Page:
In the lectures of 1991-2, Bourdieu began to develop a theoretical model for studying the development of political systems. His definition of a system is minimalistic, “a system means that different strategies share the same objective intention.” (240) However, his model and his examples of political change are dialectical. He begins by showing how a royal dynasty will generate its antithesis through the measures it must take to reproduce itself. The biological reproduction and continuity of the dynasty requires maintaining the right of primogeniture. But upholding this right also requires developing mechanisms to appease those family members who will not inherit; one should visualize something on the order of the family drama in The Lion in Winter. Appanages must be distributed, in the form of offices, land, or gifts. But the system of appanages swells the ranks of the clergy and the army with the disinherited sons of the nobility who are as contemptuous as they are incompetent. The contradiction arising between legitimate heirs and their brothers develops into a contradiction between those who receive appanages and the functionaries who occupy these positions because of their talents and abilities. Under these conditions the dynastic leader is faced with a legitimation crisis. He needs land and offices to distribute as appanages. He needs to find a way to justify the “expropriation of private powers” such as the territory of lesser rivals, taken for the “benefit of a private power” namely, himself and his kin. (259) The paradoxical solution is to conceal his self-interest by speaking the language of universal interests. When the king appropriates in the name of the pubic he constitutes the state, barely concealing the cynical truth behind L’état, c’est moi. In doing so he grants legitimacy to the rival public officials created by the strategy of reproduction, primogeniture, and appanage. One contradiction develops the potential of the other. The universal state is no longer an abstract universal in the form of a sham public interest, but becomes concretely universal, in the form of permanent state nobility. Bourdieu develops the model further to explain the contradictions between the state nobility and their antitheses, as battling interest groups which eventually create and define a vision of the state as pluralistic field. Again, the point is that the actors use the language of pluralism to constitute a field of power that allows them to exist long before the political scientist discovers this and develops a theory of pluralism.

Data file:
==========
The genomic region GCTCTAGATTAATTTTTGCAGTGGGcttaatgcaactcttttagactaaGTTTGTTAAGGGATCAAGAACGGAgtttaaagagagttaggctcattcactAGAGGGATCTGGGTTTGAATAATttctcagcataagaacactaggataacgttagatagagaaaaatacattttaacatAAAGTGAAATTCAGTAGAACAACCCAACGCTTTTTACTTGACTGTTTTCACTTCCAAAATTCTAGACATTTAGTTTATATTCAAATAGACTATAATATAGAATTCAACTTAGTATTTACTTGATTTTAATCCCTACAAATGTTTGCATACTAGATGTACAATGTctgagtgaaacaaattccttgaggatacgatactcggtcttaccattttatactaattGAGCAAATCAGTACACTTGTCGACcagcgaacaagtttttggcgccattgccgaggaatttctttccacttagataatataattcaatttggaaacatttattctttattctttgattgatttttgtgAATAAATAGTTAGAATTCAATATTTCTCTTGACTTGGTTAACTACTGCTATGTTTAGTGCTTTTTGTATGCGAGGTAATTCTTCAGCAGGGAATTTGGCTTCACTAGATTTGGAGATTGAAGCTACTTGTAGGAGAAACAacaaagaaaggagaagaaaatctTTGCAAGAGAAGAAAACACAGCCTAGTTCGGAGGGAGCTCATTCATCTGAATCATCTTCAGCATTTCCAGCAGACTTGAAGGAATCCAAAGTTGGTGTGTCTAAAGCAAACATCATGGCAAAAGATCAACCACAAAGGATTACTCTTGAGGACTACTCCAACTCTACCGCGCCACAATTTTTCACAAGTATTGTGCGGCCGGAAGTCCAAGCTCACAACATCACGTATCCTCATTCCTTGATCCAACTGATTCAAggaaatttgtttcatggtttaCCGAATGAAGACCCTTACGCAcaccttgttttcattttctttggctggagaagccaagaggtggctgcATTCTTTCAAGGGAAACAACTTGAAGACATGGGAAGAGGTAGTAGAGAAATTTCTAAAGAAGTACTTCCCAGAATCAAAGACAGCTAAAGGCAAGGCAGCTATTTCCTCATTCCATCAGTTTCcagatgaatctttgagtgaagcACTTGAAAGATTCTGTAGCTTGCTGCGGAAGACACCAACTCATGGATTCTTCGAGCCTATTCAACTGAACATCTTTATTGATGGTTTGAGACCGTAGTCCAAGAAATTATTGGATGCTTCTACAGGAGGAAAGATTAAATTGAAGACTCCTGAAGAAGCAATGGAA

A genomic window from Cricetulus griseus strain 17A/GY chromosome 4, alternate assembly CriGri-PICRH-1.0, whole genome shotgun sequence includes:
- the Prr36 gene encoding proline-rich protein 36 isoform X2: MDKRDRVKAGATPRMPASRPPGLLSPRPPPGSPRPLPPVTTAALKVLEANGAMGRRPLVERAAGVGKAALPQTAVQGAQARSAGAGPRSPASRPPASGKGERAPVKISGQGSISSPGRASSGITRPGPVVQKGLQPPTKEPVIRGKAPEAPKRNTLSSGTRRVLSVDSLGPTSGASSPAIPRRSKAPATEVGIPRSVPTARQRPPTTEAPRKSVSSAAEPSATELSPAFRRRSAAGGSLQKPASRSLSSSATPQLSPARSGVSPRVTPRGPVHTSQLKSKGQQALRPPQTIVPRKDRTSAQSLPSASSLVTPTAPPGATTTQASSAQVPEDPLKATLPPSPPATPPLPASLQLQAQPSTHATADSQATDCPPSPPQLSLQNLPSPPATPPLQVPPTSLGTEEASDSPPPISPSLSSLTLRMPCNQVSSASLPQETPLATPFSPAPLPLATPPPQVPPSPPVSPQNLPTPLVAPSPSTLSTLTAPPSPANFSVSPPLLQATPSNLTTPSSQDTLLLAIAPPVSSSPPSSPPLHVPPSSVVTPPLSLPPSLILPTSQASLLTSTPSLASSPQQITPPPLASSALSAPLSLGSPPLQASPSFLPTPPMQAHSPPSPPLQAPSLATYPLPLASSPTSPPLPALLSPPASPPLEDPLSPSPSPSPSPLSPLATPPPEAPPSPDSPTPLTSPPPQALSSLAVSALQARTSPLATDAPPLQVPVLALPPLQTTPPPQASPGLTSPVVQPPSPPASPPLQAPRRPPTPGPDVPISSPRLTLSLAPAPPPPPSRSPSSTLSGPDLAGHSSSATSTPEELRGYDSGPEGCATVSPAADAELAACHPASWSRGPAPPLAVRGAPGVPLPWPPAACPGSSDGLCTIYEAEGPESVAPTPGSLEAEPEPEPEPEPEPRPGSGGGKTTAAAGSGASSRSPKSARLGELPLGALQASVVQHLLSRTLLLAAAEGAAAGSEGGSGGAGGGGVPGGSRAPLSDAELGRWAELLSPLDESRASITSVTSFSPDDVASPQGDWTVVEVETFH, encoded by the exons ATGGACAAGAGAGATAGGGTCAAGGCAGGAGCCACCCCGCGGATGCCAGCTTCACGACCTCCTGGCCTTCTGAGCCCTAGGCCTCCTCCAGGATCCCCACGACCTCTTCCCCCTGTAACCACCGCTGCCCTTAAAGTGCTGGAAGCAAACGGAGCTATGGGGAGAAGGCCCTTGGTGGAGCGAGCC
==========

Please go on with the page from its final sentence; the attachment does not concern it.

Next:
I have deliberately placed Bourdieu’s description of the development of the “tripartite structure” (Lecture of 10 October, 1991) in Hegelian language to pose the question: Is Bourdieu as far from Marx as he claims to be throughout these lectures? He certainly distances himself, accusing Marx, the functionalist, of assuming what he should have explained. Bourdieu also has problems with the cumbersome Marxist approach to ideology, often pejoratively called the “reflection model” of consciousness, with its emphasis on false consciousness and consciousness raising. But all of this is certainly a strawman that Bourdieu constructs from simplistic readings of Marxist thought. Moreover, while it must be admitted that Bourdieu is carrying out an essentially Weberian project in these lectures, his “tripartite structure” is a Hegelian-Marxist dialectic with another name.
After my initial encounter with the lectures in On the State I found myself wanting to read them again. The second time around I will pair the lectures with the Grundrisse, or perhaps Terry Eagleton’s Ideology: An Introduction, because I’m convinced that Bourdieu’s approach to doxa and legitimation is extremely important, albeit much closer to Marx than he wished to admit in this series of lectures.
30 April 2015